12. After reading 'Skylark' there is little doubt in my mind that this is one of the two most influential science fiction books of the 20th century (the other being Olaf Stapledon's 'Last and First Men' (1930)).To enjoy this book, first conceived by the author in 1915, you need to set aside modern social sensibilities, and be forgiving with regard to the science. It must also be said that the writing lacks sophistication. It's raw pulp adventure with impossibly perfect heroes, beautiful but gutsy he [...]

    13. This book is “very old” science fiction. It was written between 1915 and finished in 1920. The primary characters are Richard (Dicky) Seaton, Martin R. Crain, Dorothy Vaneman (Dottie) ( Seaton's fiancee), and Margaret. Seaton works in a lab near Washington, DC, and accidentally discovers a power source that makes anything we have today obsolete. He tries to duplicate his experiment with friends watching, and fails. His friends feel he must be taking “dope,” to make such a claim. He think [...]

    14. Curiously, my 1946 edition contains a foreword, an explanation that the author is aware that his extrapolations to physics may be unsound. And later is a conversion table from Osnomian time units to Earthly units.The Skylark series is pure escalation. Each book is a neat obsolesence of the previous, where a new threat appears that is an entire order of magnitude greater, that requires the development of an entirely new field of science building upon the last, that results in a technological and [...]

    15. In an age when soldiers were the epitome of the American ideal, and the geek subculture had the additional heroes in scientists, enter Seaton who is a bit of both. Up the ante with a rich a sidekick with unlimited money. Finally add to the equation a talented and beautiful damsel and a further damsel in distress and finally a boldly evil bad guy and it's a recipe for naive fun. All's well as long as the heroes are on the job, nothing could possibly go wrong, and it doesn't. Or at least if it doe [...]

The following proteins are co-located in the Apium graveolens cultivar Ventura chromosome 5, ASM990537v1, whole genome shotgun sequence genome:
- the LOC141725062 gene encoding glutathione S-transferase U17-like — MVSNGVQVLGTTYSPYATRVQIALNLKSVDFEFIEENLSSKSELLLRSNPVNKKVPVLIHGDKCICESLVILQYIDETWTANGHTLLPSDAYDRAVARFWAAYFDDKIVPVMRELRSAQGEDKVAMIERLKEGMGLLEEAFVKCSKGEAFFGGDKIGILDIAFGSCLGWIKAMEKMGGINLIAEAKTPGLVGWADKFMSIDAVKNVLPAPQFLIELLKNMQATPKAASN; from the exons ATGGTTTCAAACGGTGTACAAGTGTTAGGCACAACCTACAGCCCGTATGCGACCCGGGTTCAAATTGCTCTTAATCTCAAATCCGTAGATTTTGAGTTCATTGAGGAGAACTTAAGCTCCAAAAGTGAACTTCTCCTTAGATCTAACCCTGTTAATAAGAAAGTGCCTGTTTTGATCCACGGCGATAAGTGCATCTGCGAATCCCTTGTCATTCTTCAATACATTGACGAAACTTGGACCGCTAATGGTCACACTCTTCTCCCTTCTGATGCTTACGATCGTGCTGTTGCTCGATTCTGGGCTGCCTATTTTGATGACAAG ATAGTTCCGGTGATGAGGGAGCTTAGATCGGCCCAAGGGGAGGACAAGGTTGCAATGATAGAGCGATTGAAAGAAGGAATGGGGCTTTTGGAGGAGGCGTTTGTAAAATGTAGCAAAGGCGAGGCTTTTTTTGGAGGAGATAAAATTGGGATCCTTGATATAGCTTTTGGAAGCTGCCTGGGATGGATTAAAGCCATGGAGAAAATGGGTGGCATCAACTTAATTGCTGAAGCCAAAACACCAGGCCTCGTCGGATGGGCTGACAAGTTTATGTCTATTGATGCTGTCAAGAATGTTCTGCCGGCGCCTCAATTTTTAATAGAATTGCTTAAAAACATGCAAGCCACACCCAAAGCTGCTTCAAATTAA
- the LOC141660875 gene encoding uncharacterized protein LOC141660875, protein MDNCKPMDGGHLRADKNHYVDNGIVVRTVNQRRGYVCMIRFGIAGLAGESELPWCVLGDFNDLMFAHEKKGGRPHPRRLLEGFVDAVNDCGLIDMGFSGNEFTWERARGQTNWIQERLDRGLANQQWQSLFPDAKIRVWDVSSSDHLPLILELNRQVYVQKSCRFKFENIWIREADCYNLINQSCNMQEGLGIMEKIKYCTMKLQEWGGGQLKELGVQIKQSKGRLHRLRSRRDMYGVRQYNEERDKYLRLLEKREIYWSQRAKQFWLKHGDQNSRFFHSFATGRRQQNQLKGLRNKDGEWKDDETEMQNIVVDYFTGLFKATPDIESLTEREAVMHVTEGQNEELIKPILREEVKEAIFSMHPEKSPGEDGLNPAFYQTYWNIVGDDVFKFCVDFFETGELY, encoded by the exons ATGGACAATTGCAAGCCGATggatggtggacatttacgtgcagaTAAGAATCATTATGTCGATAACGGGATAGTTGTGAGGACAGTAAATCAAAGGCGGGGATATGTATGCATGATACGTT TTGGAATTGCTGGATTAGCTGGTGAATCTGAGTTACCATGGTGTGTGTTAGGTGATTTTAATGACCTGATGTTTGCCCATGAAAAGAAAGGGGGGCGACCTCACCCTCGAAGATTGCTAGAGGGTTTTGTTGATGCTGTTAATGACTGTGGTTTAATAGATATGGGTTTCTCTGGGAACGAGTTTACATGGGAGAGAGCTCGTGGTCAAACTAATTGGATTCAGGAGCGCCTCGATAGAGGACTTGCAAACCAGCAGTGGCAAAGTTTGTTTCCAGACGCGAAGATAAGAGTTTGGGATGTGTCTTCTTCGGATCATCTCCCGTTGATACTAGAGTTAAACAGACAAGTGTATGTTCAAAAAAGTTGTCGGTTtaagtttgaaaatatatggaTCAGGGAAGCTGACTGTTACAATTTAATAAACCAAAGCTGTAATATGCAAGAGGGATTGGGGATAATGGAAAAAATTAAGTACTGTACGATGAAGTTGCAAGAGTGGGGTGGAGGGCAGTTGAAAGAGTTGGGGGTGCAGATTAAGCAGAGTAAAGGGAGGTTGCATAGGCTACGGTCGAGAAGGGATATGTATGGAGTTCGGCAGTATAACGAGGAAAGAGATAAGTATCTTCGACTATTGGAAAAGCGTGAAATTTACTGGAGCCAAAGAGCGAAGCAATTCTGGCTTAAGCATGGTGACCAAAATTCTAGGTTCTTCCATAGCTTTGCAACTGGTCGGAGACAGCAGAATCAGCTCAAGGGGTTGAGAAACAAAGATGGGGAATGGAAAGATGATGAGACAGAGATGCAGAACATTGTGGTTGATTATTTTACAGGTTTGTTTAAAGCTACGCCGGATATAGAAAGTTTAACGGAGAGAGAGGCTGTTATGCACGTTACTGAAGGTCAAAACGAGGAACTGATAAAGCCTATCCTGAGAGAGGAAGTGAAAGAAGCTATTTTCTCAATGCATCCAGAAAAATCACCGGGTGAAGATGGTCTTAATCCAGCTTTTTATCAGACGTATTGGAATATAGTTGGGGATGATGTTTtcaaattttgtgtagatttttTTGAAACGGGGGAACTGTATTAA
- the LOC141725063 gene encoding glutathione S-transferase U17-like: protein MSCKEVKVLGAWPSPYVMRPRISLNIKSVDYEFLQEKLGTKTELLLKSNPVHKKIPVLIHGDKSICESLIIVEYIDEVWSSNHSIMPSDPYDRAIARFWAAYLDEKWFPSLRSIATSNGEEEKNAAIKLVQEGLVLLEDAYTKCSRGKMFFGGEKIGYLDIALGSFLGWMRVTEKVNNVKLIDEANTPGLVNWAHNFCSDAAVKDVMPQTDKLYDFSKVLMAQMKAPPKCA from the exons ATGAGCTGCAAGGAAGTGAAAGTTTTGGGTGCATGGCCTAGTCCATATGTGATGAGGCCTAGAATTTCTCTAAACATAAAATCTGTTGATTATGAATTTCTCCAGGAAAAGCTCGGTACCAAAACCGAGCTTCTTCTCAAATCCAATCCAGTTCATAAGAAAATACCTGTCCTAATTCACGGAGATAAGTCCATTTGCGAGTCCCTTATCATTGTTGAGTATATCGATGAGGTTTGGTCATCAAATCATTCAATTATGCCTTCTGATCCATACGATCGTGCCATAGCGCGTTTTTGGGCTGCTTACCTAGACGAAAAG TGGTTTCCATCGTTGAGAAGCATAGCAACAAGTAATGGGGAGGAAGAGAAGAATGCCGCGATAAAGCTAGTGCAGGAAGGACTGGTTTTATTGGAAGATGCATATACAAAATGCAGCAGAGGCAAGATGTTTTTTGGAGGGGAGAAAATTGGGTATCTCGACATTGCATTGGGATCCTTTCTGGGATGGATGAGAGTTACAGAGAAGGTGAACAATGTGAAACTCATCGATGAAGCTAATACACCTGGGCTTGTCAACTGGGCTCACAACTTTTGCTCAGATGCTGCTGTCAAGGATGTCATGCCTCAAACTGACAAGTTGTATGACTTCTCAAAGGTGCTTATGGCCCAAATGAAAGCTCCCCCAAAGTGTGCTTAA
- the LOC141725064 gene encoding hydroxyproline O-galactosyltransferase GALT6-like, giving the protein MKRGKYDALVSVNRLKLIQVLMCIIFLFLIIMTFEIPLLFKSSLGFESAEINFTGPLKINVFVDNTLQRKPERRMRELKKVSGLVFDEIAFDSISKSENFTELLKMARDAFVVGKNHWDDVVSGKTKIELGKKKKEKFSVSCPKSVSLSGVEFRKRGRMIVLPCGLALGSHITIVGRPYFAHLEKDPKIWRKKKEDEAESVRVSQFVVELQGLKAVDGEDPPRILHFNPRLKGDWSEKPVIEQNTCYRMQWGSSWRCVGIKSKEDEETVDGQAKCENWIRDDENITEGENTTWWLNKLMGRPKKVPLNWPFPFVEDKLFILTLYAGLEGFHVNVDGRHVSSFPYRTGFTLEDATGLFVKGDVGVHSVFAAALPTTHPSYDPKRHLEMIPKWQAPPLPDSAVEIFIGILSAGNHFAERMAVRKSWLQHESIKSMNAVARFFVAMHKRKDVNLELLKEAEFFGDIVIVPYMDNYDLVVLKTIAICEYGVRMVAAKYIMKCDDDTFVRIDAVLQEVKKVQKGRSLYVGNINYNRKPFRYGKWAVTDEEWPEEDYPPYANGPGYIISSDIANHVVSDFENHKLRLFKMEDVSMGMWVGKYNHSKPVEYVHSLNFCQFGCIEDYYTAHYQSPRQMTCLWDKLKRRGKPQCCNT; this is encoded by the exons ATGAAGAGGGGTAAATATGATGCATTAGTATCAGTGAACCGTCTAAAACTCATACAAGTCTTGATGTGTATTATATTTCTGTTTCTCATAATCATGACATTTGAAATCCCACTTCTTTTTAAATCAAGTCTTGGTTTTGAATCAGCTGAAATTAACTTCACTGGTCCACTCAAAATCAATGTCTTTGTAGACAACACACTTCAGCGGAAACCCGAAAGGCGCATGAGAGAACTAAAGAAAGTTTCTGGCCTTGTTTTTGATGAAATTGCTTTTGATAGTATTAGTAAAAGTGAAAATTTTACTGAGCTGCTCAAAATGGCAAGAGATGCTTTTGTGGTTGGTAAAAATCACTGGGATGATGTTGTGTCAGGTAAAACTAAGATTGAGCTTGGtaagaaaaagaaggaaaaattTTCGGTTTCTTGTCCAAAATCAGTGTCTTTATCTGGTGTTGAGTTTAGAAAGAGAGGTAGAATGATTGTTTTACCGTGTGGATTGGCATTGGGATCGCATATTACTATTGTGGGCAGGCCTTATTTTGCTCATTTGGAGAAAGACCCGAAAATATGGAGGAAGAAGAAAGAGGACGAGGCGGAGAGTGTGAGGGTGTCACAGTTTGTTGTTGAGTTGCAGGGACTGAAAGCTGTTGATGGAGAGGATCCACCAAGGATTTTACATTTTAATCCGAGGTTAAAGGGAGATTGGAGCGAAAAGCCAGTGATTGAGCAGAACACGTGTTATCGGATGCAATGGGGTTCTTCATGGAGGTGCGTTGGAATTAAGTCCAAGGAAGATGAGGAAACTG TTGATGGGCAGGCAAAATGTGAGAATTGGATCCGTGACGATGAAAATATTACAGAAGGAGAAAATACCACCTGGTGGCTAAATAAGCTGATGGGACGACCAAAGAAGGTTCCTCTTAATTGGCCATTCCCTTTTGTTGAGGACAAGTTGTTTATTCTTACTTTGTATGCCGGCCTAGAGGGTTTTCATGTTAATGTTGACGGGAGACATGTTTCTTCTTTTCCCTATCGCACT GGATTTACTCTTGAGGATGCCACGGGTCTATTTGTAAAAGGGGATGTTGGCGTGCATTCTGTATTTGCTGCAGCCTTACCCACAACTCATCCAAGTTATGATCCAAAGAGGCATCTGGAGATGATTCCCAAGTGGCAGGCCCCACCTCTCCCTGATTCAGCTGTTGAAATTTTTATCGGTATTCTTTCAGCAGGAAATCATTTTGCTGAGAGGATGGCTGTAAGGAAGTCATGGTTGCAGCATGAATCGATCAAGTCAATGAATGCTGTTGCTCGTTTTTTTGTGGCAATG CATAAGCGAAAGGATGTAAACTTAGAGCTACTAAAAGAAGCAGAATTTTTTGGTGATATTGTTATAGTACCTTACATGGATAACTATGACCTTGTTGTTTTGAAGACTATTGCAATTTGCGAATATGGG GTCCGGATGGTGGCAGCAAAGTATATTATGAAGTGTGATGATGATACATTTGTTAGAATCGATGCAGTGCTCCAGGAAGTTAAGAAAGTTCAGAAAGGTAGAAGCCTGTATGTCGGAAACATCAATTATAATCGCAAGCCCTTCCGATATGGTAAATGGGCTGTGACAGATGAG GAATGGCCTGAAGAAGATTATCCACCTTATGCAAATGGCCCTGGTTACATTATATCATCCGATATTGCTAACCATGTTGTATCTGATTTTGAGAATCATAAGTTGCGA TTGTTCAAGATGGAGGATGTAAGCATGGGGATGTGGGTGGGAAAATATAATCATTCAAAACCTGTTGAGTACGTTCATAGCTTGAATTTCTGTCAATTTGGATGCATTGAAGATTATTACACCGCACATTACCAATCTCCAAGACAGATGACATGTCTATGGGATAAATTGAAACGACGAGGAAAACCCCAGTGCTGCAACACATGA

16. Original Space Opera by the man who really introduced me to SF. I recently bought a full copy of this series on eBay; in exactly the same covers that I bought in 1974! It was with great pleasure that I read them again.It's true that Book One and Two are the better of the four, that the style of writing is somewhat dated and the charcters stereotyped, however that was the way they were written then.I think that these would be YA now, and maybe are not even sophisticated enough for that. They woul [...]

    17. Pulpy Space opera GoodnessThe good guys are good beyond belief, the bad guys help out sometimes tooBut these remind me SO much of the old flash gordon, Matinee at the Bijou kinda stuff I cant help but LOVE them

    18. It is a long time since I read this, but it definitely belongs at the top of any space opera list. This was the original of the species, biblical in scale and very enjoyable. It would be interesting to revisit this and see if it was the thundering read I found it to be when I was 19.